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I agree that "Banking, in itself, is something that no person wants to do. It’s tedious and for most people quite stressful." To that extent, gamification of banking products and services seems to be the right way to go.
However, it might face the same challenge as bank-sponsored PFMs have viz. reluctance of customers to divulge to one bank (the game- or PFM-sponsoring one) details of their overall financial holdings across multiple banks (e.g. checking accounts, term deposits),
financial institutions (e.g. mutual funds) and insurance companies (e.g. life insurance). IMO, the key is to select the appropriate scope of coverage for a gamified offering that sidesteps this challenge.
On a lighter note, banks adopting gamification would have to do something to ensure that customers don't make the transition from "gamification of banking" to "playing with money" too seamlessly!
Good points regarding selection of the right features and journeys to gamify.
In terms of the play side I think often people think of gamification as just that. In effect it is so much more sophisticated that that. For gamification to be succesful it it just as important to get the branding, tone of voice, design and user journey
spot on before you even think about the game and rewards elements.
With recent events like Google renaming "Android Market" to "Play Store", the term "play" itself might begin to have serious connotations, which is good for "gamification of banking".
The MyMoneyAppUp contest being run by US Treasury has surfaced many gamified financial apps. While some of them seem like glorified calculators, apps like BankUp,
Buying Happiness and MOOLAH certainly illustrate the power of gamification to alter consumer behavior.
I think we are going to see a significant change in banking soon. Customers are asking themselves 'what do banks actually do for me?'...Banks that do the banking for the customer and help the customer develop better financial habits will succeed. Gamification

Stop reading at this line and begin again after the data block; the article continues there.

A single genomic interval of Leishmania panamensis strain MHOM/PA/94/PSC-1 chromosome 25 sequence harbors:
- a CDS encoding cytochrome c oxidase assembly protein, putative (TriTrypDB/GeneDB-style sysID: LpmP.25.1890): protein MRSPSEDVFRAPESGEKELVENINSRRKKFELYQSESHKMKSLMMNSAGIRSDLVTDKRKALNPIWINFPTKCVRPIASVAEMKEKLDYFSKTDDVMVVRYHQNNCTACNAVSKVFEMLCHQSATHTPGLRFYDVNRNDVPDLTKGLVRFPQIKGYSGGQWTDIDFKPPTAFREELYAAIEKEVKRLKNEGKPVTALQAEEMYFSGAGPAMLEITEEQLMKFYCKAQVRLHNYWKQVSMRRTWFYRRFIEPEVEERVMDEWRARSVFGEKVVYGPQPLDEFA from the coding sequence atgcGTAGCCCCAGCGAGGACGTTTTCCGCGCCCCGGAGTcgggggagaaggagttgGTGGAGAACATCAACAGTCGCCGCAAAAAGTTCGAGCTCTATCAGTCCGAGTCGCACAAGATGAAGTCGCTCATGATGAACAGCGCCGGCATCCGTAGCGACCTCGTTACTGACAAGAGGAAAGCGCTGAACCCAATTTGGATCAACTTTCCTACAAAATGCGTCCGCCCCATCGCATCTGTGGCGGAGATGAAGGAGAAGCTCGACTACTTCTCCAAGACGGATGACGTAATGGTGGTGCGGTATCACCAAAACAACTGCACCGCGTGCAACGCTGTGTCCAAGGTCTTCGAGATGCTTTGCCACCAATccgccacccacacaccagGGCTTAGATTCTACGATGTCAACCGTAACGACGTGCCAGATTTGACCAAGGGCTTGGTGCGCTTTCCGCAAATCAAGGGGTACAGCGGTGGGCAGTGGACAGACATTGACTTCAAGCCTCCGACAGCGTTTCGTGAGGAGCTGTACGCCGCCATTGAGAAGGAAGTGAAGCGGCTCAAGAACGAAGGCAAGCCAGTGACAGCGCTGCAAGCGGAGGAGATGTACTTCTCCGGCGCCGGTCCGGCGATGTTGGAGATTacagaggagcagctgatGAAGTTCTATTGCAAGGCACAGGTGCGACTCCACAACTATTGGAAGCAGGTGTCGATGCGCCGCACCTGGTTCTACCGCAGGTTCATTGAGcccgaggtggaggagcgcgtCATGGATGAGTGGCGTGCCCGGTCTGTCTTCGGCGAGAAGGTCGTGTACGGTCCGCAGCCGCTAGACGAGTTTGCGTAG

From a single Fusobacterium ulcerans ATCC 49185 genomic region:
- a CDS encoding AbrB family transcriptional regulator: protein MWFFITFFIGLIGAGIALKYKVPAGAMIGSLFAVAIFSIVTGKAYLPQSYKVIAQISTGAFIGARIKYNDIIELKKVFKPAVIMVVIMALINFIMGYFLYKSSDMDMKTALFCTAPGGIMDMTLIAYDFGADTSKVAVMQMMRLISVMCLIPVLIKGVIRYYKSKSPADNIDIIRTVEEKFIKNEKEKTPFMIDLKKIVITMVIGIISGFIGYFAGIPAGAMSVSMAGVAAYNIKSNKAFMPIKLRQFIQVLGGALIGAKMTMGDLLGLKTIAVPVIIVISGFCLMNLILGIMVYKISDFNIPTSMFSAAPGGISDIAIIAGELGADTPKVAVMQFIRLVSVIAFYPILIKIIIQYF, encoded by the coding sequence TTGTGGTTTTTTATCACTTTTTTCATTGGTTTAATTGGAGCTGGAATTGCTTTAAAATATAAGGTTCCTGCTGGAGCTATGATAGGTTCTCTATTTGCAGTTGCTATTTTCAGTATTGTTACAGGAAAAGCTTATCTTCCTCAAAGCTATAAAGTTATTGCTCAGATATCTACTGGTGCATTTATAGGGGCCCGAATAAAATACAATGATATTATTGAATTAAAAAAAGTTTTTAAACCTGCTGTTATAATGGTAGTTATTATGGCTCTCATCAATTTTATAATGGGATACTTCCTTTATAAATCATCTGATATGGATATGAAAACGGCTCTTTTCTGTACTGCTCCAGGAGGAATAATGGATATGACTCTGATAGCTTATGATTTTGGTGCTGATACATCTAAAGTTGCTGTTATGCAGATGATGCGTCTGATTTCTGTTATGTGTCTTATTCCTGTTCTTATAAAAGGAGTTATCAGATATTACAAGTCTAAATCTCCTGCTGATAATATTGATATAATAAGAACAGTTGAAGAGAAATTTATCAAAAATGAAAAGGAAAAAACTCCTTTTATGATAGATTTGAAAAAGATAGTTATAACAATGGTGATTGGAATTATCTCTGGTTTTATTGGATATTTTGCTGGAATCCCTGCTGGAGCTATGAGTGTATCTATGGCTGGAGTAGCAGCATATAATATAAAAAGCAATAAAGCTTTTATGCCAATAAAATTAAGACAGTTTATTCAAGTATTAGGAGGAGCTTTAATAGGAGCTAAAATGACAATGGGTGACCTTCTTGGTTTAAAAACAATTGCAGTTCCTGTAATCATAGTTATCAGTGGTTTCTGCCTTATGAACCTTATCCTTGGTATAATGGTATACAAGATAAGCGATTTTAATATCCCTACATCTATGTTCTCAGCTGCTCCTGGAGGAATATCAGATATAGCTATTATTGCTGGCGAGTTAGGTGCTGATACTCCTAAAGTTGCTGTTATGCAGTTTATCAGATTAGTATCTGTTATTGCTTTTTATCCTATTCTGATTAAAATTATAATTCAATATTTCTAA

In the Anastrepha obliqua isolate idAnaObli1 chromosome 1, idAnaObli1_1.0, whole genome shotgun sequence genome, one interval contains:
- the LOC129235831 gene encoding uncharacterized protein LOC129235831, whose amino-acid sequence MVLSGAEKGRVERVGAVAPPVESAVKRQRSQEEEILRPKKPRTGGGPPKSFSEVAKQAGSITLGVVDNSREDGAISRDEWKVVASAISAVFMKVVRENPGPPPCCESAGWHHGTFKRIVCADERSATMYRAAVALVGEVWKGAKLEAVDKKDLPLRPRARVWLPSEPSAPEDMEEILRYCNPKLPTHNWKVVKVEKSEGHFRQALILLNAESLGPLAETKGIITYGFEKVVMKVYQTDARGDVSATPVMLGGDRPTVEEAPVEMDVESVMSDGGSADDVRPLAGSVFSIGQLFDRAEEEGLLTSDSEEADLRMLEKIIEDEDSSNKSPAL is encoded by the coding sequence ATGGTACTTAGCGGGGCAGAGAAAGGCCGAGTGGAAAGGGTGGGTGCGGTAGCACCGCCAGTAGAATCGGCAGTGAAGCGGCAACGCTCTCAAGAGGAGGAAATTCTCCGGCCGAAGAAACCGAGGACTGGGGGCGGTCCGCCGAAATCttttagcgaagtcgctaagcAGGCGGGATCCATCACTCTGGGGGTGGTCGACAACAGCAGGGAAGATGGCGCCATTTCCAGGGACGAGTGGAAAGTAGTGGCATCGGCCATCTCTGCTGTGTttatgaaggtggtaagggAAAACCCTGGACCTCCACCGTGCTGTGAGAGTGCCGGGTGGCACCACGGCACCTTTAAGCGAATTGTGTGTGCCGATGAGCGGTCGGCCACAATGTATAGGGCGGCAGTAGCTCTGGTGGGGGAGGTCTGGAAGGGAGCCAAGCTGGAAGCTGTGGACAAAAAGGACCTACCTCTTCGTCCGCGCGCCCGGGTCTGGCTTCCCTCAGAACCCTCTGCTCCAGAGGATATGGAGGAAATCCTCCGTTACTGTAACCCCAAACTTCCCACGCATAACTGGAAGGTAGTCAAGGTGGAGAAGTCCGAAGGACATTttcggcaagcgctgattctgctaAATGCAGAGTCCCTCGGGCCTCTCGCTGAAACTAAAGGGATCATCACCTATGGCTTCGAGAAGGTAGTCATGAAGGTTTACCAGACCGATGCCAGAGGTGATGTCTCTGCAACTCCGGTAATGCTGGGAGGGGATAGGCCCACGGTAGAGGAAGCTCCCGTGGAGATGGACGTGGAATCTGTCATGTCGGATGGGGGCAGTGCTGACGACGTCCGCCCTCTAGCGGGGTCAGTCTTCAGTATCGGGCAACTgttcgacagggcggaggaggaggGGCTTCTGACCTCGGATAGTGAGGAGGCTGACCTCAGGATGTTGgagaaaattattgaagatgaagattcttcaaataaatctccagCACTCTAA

can be a big part of this transition and customers need an instigator to help them overcome their aversion to something new.
I absoultely agree with you that banking is boring. And not
just boring but time consuming. PFM is a great tool indeed, but it requires profound financial awareness and a prudent way of thinking. However, I think only few of us think like that. On the one hand gamification makes banking more fun and less boring, but
on the other hand it can motivate end-customers to use more and more services - it is more important from the banks' point of view. And from that point there is just a small step to evolve gamification to a sales boosting tool on the online channels. That
is one of the main ideas behind our online banking
Hi Adrienn, I think you’re spot on. The great thing about gamification is that if it’s used effectively it can support any business no matter the size. We have seen some great examples of persuasive design and gamification driving growth in apps with little
to no advertising. With Foursquare the idea of checking in alone is not that fun. The enjoyment comes from sharing, getting rewarded and receiving recognition.
I have previously seen the Finovate video of your concept and it looks impressive. Are banks starting to listen?
Yes, banks are definitely keen on finding new ways to retain their clients and also to upsell to them as much as possible. During the last couple of years the main reason of shifting clients to online channels was cost-efficiency, and banks managed to do
it very well. The channel costs of online distribution are much lower, but now banks are realizing that with lower costs they lose the power of personal selling, the “human interface” they had in the branch. And those clients already educated to use online
channels won’t return to the branches, so banks have to find new ways to sell. Gamification can be one of the tools for this purpose. To conclude, banks have started to realize this progress and to look for solutions. And thankfully we can help them :).
This post is from a series of posts in the group:
A discussion of trends in innovation management within financial institutions, and the key processes, technology and cultural shifts driving innovation.